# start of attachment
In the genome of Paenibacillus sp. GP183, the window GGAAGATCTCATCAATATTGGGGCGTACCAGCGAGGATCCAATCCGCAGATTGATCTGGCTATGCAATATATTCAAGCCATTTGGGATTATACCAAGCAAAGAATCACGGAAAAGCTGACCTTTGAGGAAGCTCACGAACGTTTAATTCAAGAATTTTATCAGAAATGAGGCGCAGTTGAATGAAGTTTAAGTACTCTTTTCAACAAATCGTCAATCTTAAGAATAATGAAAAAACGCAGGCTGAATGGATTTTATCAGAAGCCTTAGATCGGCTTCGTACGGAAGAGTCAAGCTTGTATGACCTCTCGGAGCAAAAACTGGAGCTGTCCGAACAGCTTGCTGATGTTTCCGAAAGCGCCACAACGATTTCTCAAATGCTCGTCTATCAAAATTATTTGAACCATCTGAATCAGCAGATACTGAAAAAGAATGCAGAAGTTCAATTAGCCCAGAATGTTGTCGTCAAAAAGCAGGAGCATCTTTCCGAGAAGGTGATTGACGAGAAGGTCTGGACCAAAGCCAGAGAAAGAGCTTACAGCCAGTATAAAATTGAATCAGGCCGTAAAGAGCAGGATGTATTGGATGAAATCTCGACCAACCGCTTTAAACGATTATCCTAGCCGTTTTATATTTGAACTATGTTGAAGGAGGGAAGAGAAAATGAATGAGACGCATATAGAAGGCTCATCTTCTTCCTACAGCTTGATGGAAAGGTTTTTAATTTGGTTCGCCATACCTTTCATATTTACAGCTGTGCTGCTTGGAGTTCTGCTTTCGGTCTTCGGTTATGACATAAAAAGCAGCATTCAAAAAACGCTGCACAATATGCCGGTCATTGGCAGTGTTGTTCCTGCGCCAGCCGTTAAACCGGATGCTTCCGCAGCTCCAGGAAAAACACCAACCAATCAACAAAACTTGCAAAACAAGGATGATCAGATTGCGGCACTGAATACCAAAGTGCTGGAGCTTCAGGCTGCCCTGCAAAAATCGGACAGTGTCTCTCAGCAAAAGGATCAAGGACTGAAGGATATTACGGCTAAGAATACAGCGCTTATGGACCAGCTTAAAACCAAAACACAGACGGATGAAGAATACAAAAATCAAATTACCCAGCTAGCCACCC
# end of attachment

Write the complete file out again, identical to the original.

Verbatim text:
In the genome of Paenibacillus sp. GP183, the window GGAAGATCTCATCAATATTGGGGCGTACCAGCGAGGATCCAATCCGCAGATTGATCTGGCTATGCAATATATTCAAGCCATTTGGGATTATACCAAGCAAAGAATCACGGAAAAGCTGACCTTTGAGGAAGCTCACGAACGTTTAATTCAAGAATTTTATCAGAAATGAGGCGCAGTTGAATGAAGTTTAAGTACTCTTTTCAACAAATCGTCAATCTTAAGAATAATGAAAAAACGCAGGCTGAATGGATTTTATCAGAAGCCTTAGATCGGCTTCGTACGGAAGAGTCAAGCTTGTATGACCTCTCGGAGCAAAAACTGGAGCTGTCCGAACAGCTTGCTGATGTTTCCGAAAGCGCCACAACGATTTCTCAAATGCTCGTCTATCAAAATTATTTGAACCATCTGAATCAGCAGATACTGAAAAAGAATGCAGAAGTTCAATTAGCCCAGAATGTTGTCGTCAAAAAGCAGGAGCATCTTTCCGAGAAGGTGATTGACGAGAAGGTCTGGACCAAAGCCAGAGAAAGAGCTTACAGCCAGTATAAAATTGAATCAGGCCGTAAAGAGCAGGATGTATTGGATGAAATCTCGACCAACCGCTTTAAACGATTATCCTAGCCGTTTTATATTTGAACTATGTTGAAGGAGGGAAGAGAAAATGAATGAGACGCATATAGAAGGCTCATCTTCTTCCTACAGCTTGATGGAAAGGTTTTTAATTTGGTTCGCCATACCTTTCATATTTACAGCTGTGCTGCTTGGAGTTCTGCTTTCGGTCTTCGGTTATGACATAAAAAGCAGCATTCAAAAAACGCTGCACAATATGCCGGTCATTGGCAGTGTTGTTCCTGCGCCAGCCGTTAAACCGGATGCTTCCGCAGCTCCAGGAAAAACACCAACCAATCAACAAAACTTGCAAAACAAGGATGATCAGATTGCGGCACTGAATACCAAAGTGCTGGAGCTTCAGGCTGCCCTGCAAAAATCGGACAGTGTCTCTCAGCAAAAGGATCAAGGACTGAAGGATATTACGGCTAAGAATACAGCGCTTATGGACCAGCTTAAAACCAAAACACAGACGGATGAAGAATACAAAAATCAAATTACCCAGCTAGCCACCC